PRINT October 2011


Van Dyke Parks

Cover art (front and back) by Charles Ray for Van Dyke Parks’s seven-inch single “Amazing Grace” b/w “Hold Back Time” (Bananastan Records, 2011).

“WE REMEMBER A TIME when historical continuity in music was still a viable thing,” Ry Cooder once told an interviewer researching his friend Van Dyke Parks, a patently idiosyncratic fixture of the LA music scene. “Yet both of us have always lived and played very much in the present. There’s no paradox in that!” Active since the 1960s as a composer, arranger, keyboardist, and producer, Parks tends to work within the mainstream and with rising young artists, but his sensibility—one that encompasses George Gershwin–inflected pop-classical pluralism as well as indigenous and global folk memes—has been perpetually out of step with musical trends and generational divides. Rock-era pop, for Parks, becomes the pretext for reimagining older genres.

As a result, Parks is one of the music industry’s ultimate outsider insiders. He has produced debut albums by Cooder and Randy Newman, has rubbed elbows with everyone from Stephen Stills and Goldie Hawn to Rufus Wainwright, Joanna Newsom, and the members of Silverchair, and remains legendary for his work with Brian Wilson on the Beach Boys’ aborted 1967 album Smile (his impressionistic lyrics led to a notorious confrontation with Beach Boys vocalist Mike Love, who demanded an explanation of what they meant). Yet as a solo artist Parks remains at the margins of the record business, recording only six albums under his own name in five decades and regrettably tagged as a nonstarter after a Warner Bros. Records trade ad proclaimed that the company had “lost $35,509.50 on ‘The Album of the Year,’ (Dammit)”—that album being Parks’s highly touted debut LP, 1968’s Song Cycle.

As with many cult artists of the ’60s and ’70s, Parks’s record sales would be respectable by indie rather than major label standards, and so he has now created his own label, Bananastan, which is in the process of releasing six new seven-inch singles by him over the course of this year. The series is handsomely packaged in old-fashioned tip-on sleeves, with full-color cover art contributions by Ed Ruscha, Charles Ray, Art Spiegelman, Frank Holmes (creator of the unused Smile cover art), Billy Edd Wheeler, and Sally Parks. As an arranger, Parks himself could be compared to an illustrator, responding to a song’s melody, harmony, and lyrics with his own interpretive instrumental fills, and he has said that he’s deliberately seeking a synesthetic response to the records (the art credits are even included on the singles’ labels). The first two seven-inches are already out, with the third scheduled for release this month.

The front cover of “Dreaming of Paris” b/w “Wedding in Madagascar (Faranaina)” reproduces Ruscha’s drawing Paris, 1963, in which the word PARIS is stenciled plainly in elongated orange-red capital letters on an irregularly cropped square; the back provides an annotated sketch Ruscha made, addressed to Parks, of an idea (barely less stark) to modify the original image for the cover. The rough, unadorned quality of Ruscha’s drawings doesn’t quite jell with the music’s intricate, lush arrangements—a disappointment, as one might reasonably have presumed that both men’s deep associations with LA (Parks was surely composing Song Cycle’s “Palm Desert” and “Laurel Canyon Blvd.” at virtually the same time that Ruscha was photographing every building on the Sunset Strip) would engender a more satisfying collaboration. Comic artist Spiegelman’s Towers, a topsy-turvy rendering of Wall Street workers tumbling out of skyscrapers, and Excess, a two-faced rich man/poor man, on the second single make a better fit, even given the tacky citations in the former of Munch, Picasso, and a middle-aged Tintin. The record itself is a concept 45 par excellence, neatly bookending the Bush years in two jaunty tunes. Written the week after the WTC attacks, “Wall Street” lyrically conjures 9/11 with “love letters lost in space, now smoking” and “confetti all colored with blood”; on the B side Parks excavates “Money Is King,” a 1935 calypso tune penned by the Growling Tiger (Neville Marcano), letting it reverberate in the lingering aftermath of Hurricane Katrina and the 2008 financial meltdown.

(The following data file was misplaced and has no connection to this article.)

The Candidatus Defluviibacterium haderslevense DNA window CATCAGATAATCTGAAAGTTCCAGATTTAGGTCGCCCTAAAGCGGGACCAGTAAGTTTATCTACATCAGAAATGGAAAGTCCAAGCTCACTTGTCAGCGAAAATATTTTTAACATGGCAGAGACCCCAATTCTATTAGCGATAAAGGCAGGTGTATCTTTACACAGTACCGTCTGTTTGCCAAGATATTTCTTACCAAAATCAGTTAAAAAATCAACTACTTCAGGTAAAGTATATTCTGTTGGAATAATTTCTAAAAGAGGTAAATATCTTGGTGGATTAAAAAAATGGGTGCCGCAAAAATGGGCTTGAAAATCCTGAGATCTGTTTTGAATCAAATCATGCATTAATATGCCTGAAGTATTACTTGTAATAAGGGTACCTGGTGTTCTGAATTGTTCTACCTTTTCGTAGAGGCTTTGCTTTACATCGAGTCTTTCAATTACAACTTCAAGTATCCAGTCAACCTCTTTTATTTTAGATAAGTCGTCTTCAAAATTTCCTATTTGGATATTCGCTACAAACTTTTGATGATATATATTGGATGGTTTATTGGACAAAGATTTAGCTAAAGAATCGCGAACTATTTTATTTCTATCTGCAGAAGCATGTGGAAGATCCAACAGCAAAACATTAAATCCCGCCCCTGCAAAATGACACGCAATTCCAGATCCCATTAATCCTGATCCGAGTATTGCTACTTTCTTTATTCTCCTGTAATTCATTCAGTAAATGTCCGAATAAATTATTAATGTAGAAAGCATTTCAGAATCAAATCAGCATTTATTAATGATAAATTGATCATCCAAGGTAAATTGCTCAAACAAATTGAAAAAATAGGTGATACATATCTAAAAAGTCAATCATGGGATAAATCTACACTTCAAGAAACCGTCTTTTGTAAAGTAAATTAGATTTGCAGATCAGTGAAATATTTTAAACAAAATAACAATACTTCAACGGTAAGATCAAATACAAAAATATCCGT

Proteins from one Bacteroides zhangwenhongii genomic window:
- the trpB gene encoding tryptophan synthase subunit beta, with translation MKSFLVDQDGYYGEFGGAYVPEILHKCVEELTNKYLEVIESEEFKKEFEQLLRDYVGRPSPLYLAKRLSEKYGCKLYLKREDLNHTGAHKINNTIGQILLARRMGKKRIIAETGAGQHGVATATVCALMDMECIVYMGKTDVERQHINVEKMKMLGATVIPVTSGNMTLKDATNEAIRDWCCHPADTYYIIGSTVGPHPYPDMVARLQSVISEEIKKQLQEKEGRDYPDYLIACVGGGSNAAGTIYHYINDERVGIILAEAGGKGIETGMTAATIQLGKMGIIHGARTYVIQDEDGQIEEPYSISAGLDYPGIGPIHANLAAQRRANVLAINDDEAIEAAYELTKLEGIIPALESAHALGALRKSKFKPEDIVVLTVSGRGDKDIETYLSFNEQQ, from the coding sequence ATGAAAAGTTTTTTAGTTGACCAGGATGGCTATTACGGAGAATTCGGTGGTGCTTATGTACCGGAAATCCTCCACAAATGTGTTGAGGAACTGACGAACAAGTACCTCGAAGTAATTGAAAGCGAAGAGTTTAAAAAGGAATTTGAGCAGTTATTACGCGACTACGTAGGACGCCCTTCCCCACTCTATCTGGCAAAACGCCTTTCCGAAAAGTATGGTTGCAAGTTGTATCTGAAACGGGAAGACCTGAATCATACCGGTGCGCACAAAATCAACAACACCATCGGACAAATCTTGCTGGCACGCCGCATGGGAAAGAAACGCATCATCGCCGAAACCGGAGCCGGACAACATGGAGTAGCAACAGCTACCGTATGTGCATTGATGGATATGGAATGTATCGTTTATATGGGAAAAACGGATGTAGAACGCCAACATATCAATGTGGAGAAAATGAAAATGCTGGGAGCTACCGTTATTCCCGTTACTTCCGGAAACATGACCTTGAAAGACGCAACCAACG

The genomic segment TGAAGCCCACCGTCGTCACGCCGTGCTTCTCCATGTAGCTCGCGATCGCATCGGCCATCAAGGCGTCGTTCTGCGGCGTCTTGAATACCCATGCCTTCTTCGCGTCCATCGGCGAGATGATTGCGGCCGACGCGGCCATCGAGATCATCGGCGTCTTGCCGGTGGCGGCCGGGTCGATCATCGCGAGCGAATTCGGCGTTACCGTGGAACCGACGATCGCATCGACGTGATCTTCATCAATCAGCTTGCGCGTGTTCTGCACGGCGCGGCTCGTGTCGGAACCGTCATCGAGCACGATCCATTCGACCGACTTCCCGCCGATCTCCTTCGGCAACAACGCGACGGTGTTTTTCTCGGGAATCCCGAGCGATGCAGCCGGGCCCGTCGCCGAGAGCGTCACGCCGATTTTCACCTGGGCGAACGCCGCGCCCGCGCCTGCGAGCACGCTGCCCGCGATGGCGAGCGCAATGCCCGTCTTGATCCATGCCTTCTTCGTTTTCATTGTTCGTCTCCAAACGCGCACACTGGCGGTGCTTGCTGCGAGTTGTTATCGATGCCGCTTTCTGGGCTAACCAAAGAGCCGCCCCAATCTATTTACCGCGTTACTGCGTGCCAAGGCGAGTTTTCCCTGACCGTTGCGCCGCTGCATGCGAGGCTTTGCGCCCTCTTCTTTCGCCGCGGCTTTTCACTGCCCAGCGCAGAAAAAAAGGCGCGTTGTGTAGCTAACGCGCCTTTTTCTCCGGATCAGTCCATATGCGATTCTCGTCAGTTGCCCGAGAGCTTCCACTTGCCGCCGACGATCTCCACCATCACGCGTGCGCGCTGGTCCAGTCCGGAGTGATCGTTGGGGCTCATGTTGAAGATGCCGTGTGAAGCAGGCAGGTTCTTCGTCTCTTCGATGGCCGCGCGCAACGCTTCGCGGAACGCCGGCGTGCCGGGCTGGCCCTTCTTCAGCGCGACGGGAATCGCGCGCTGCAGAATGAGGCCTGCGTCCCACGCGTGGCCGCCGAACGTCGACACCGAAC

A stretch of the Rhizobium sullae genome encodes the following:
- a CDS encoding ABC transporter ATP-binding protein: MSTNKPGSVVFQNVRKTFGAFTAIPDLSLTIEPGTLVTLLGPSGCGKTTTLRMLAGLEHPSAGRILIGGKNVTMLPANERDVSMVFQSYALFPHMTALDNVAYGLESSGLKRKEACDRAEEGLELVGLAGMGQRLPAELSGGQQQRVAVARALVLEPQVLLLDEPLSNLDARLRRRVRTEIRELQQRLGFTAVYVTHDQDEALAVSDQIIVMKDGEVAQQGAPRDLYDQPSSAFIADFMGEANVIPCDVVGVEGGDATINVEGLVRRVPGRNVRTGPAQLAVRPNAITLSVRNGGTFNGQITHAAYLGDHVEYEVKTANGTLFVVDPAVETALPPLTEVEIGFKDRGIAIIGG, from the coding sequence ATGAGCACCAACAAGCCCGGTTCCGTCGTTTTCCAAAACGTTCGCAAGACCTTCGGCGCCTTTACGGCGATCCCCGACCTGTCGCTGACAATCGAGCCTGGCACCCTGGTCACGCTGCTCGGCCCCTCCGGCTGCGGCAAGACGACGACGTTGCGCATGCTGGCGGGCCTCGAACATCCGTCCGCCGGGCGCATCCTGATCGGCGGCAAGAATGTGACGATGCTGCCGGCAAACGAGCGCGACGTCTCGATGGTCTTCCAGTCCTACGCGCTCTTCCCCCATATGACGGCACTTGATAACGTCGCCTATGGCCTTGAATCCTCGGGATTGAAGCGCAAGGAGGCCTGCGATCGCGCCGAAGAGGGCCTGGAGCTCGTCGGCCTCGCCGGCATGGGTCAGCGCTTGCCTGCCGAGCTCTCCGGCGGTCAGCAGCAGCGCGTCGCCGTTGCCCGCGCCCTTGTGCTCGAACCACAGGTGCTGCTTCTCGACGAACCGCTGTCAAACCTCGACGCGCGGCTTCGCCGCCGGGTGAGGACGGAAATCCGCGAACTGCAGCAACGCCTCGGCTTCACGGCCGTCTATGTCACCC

The singles are cheerfully anachronistic objects—while vinyl is making a comeback, seven-inches are still largely outmoded (the songs are also available for download). Warmly produced, and performed almost completely on acoustic instruments, the songs themselves sound truly at home on vinyl, and the labels even feature the same green color found on vintage Warner Bros. pressings. The seven-inch format also brings Parks full circle to his first solo 45 efforts of the late ’60s, and Bananastan is releasing a CD, Arrangements, vol. 1, which collects these rarities as well as early album production and session work. Expertly programmed, Arrangements traces the genesis of the Parks touch, whether bolstering a Calypso Rose cover by Bonnie Raitt, translating Buffalo Springfield’s “Sit Down I Think I Love You” into quasi-vaudevillian terms for the Mojo Men, or reimagining a song by Bahamian folk great Joseph Spence as a bridge between a Salvation Army band and a philharmonic. The album concludes with a ragtime-inspired 1967 jingle for the Ice Capades that Parks realized on a then newfangled Moog synthesizer. In his Expanded Cinema (1970), media guru Gene Youngblood ascribed such combinations of the futuristic and the traditional to “the new nostalgia” that arose with the alienating effects of the era’s technological advancements. But more likely what Parks had in mind was a new Americana in a postwar environment where entertainment was becoming the great equalizer. It may be that now, in his old age, Parks is allowing himself a nostalgia he never fully embraced before.

Alan Licht is a musician, writer, and curator based in New York.